English-Lueck (1990) conducted an ethnography of the holistic health/New Age movement in Paraiso (pseudonym), a California community consisting largely of white upper-middle- and upper-class residents. Despite its relative ethnic homogeneity, Paraiso's residents adhered to a variety of lifestyles. These included millionaires, university students, and members of unconventional congregations, such as the Unitarian Universalist Church, the Unity School of Christianity, and the Church of Religious Science. Paraiso has numerous self-help groups, 36 schools that offer workshops and lectures on alternative medicine, and three schools that offer training in various alternative therapies, including massage, acupuncture, and hypnosis. The local community college, the university extension program, the YMCA, herbal stores, a Taoist sanctuary, and a Yogic Institute/ashram also offer workshops on alternative therapies.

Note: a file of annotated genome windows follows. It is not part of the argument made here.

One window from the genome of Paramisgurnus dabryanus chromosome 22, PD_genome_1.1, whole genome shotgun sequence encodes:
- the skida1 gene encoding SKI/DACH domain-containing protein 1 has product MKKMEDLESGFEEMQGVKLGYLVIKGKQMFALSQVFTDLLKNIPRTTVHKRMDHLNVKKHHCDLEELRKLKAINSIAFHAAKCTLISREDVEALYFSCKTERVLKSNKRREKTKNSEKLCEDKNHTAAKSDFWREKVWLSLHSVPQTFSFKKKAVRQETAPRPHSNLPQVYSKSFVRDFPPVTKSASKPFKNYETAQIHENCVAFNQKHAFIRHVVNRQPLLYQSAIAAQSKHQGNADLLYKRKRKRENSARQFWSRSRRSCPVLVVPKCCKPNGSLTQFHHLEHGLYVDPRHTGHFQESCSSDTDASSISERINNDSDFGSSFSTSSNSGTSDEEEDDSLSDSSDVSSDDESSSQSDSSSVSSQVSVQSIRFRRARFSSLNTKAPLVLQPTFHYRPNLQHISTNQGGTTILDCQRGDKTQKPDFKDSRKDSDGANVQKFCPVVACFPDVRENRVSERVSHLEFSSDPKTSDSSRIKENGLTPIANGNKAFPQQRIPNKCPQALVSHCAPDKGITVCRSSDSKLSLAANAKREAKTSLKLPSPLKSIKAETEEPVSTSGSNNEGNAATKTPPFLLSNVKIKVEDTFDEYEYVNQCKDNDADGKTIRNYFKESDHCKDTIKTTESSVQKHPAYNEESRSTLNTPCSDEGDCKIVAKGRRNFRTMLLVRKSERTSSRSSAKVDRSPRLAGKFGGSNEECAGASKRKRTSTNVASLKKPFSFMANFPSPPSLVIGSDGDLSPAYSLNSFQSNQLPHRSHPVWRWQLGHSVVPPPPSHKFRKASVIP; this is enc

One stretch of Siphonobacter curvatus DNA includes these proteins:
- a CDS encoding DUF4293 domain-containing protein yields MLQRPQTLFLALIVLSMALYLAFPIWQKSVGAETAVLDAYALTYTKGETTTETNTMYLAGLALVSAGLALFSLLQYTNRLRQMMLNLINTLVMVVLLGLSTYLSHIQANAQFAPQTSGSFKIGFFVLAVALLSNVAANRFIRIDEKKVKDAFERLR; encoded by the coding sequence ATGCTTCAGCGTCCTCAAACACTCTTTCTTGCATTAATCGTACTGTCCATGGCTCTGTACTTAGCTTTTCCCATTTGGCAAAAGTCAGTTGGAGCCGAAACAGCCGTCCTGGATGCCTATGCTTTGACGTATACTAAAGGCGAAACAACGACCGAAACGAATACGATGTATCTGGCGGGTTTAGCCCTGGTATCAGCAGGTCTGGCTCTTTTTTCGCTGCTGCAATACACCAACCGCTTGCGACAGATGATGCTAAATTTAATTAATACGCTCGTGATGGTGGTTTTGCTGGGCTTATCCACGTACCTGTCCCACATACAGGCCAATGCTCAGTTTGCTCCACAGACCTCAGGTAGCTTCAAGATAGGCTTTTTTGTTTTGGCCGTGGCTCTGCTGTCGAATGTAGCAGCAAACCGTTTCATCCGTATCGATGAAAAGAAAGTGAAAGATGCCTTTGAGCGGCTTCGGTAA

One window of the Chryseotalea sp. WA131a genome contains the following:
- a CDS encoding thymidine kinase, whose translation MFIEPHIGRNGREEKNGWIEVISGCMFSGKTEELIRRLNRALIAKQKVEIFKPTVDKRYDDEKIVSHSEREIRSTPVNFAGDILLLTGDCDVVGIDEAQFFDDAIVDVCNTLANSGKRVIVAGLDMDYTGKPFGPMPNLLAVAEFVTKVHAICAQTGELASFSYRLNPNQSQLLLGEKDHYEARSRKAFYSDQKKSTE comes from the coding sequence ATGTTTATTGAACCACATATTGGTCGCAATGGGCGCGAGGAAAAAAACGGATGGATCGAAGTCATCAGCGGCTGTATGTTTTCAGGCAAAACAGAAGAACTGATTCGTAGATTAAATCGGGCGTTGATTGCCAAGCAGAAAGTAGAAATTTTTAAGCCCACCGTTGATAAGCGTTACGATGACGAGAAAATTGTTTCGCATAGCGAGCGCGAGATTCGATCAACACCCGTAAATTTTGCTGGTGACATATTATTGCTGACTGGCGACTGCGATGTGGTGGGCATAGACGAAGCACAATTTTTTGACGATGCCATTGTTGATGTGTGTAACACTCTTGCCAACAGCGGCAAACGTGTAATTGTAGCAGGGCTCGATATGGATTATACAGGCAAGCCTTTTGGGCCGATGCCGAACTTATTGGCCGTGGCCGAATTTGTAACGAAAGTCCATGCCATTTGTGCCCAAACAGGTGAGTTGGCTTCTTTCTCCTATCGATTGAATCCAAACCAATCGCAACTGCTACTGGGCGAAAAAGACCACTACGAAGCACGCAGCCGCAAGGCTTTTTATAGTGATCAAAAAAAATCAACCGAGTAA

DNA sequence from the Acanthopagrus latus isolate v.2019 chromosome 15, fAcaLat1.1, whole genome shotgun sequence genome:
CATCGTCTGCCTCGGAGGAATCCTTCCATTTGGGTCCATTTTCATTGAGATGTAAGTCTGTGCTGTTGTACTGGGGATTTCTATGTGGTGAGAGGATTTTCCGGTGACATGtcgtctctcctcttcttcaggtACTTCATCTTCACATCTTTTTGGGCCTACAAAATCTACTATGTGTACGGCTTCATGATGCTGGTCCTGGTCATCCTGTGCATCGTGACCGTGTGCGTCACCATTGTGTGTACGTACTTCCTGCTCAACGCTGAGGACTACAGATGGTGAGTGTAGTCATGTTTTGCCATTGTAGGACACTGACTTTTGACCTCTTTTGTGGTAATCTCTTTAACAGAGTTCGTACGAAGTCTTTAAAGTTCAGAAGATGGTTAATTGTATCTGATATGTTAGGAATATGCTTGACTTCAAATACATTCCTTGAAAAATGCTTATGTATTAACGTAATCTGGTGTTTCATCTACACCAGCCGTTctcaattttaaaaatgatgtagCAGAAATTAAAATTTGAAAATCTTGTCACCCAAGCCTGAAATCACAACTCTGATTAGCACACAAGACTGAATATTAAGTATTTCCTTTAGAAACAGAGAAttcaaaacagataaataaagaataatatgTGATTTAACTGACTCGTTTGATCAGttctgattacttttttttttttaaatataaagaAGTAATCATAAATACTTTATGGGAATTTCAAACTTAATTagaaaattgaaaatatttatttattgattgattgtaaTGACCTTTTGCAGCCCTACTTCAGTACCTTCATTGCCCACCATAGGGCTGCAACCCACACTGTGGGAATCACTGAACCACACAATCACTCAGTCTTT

Of the estimated 790-830 alternative practitioners in the Paraiso area, only 253 practice publicly. Many certified practitioners do not advertise, preferring to treat clients belonging to small, intimate networks in order to avoid legal prosecution. Alternative practitioners often exhibit therapeutic eclecticism and combine different therapies depending upon the needs and desires of their clients. Bodyworkers incorporate massage, yoga, Alexander technique, reflexology, and zone therapy. In its diversity of practitioners, Paraiso constitutes a microcosm of the holistic health movement.
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